To foster replicable research, many conferences encourage the submission of ‘research artifacts’ along with papers. Artifacts essentially are anything that has contributed to generating the results presented in a research article. The submitted artifacts are evaluated by dedicated artifact evaluation committees (AECs). I’ve had the pleasure to serve on such AECs myself (ISSTA 2016 and ISSTA 2018) and we also received a positive evaluation for our artifact at ISSTA 2019.
One thing that I’ve been struggling with a bit is what makes a good artifact and I’ve had long and interesting discussions with Ben Hermann, who co-chaired the ISSTA 2018 AEC, on this topic. We realized that our views on artifact quality slightly differed in various nuances, which led us to the question if the perceptions of artifact quality generally differ across AEC members and what the causes and possible impact of such different perceptions are.
With the help of Janet Siegmund, who is an expert in qualitative surveys and a fantastic discussion partner when it comes to research methodology in general, we designed a questionnaire and invited all past AEC members from AECs at software engineering and programming language conferences to tell us about their perceptions of artifact purposes and quality.
The paper that discusses the results from this survey has just been accepted at FSE 2020, which is the best venue for the paper that I can imagine. FSE has pioneered artifact evaluations in the software engineering community and has been conducting these evaluations for almost a decade.
We thank all the anonymous participants of our study, the anonymous reviewers of our paper, and the AEC members that currently evaluate our research artifact. We hope our paper contributes to the continuous improvement of artifact evaluations and replicable research in general. A preprint of our paper and its research artifact are available here.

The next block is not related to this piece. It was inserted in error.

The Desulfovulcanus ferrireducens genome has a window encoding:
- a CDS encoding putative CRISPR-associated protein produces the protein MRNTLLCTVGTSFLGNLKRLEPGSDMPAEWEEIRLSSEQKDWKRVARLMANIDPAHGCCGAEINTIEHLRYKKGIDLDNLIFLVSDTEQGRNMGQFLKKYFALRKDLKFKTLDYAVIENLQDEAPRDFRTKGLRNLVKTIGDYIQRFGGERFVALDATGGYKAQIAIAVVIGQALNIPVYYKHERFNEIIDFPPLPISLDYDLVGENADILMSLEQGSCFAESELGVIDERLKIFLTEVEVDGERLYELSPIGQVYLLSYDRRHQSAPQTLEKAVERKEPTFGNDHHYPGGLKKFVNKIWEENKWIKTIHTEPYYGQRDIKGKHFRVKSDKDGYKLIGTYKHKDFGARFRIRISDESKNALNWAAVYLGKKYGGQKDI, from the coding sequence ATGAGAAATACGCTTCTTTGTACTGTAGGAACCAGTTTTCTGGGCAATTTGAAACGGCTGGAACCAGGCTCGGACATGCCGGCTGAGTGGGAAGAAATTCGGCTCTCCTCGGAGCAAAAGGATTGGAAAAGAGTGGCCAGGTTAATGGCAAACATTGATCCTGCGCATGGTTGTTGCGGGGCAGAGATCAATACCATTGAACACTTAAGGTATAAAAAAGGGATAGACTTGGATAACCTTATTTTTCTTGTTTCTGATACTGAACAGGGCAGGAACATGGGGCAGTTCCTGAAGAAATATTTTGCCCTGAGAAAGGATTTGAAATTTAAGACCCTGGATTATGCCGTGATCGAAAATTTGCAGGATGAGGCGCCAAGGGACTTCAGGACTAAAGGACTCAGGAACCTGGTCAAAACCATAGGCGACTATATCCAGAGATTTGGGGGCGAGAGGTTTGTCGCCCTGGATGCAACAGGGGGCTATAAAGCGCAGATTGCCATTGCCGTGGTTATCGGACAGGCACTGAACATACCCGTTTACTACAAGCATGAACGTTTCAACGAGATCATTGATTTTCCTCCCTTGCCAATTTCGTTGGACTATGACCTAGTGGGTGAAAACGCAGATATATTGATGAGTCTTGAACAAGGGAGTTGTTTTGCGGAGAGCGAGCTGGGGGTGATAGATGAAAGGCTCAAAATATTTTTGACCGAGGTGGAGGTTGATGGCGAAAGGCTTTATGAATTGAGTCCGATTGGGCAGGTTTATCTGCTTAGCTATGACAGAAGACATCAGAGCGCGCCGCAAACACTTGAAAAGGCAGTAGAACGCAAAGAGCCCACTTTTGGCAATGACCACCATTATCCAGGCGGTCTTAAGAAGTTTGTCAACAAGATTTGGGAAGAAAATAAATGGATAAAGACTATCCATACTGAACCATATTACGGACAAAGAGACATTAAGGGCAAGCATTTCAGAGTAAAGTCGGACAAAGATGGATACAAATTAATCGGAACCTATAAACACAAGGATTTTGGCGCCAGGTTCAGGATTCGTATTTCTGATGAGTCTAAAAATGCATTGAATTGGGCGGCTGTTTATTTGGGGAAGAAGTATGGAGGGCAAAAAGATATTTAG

Our paper on sanitizing execution traces from effects of benign execution non-determinism has been accepted at DSN’20.
The paper addresses a problem we frequently came across in Error Propagation Analyses (EPA) using fault injections. In EPA execution traces are commonly used as an auxiliary oracle: Execution traces under fault injection are compared to execution traces from fault-free runs and if they deviate that’s an indicator for error propagation (for a more detailed discussion of this usage, please see our ASE’17 paper on TrEKer).
This trace comparison does not work reliably under benign excution non-determinism, i.e., when operating systems (OSs), run-times, and libraries have the freedom to alter program execution in order to achieve better performance, as long as it does not affect the outcome of the execution. A prominent example for this is thread scheduling. Assuming the program is race free, it does not matter which thread is scheduled for execution when. The outcome is the same and the OS can prevent, for instance, threads that are waiting for I/O from blocking the CPU.
The problem this causes for EPA is that the execution traces can deviate, even if there is no effect from a fault. Even in consecutive fault-free runs, there will be deviations, because the execution order of instructions from different threads can differ. In our paper we solve this problem for an important class of programs that we term pseudo-deterministic and for which conflicting accesses to shared data (operations from different threads, at least one of which is a write operation) must always occur in the same order. An earlier approach to solve the same problem, which we presented at ICST’17, is applicable to a wider range of programs, but (contrary to TraceSanitizer) may lead to false positives in EPA.
To decide whether a program is pseudo-deterministic and TraceSanitizer can be applied, we introduce an automated check based on SMT solver supported maximal causal reasoning on fault-free traces. If the check passes, we sanitize execution traces (from fault-free runs and fault injections) by eliminating effects from both non-deterministic thread scheduling and dynamic memory allocations.
The paper can be found here. The TraceSanitizer prototype implementation, which has been developed for LLFI, is available on github.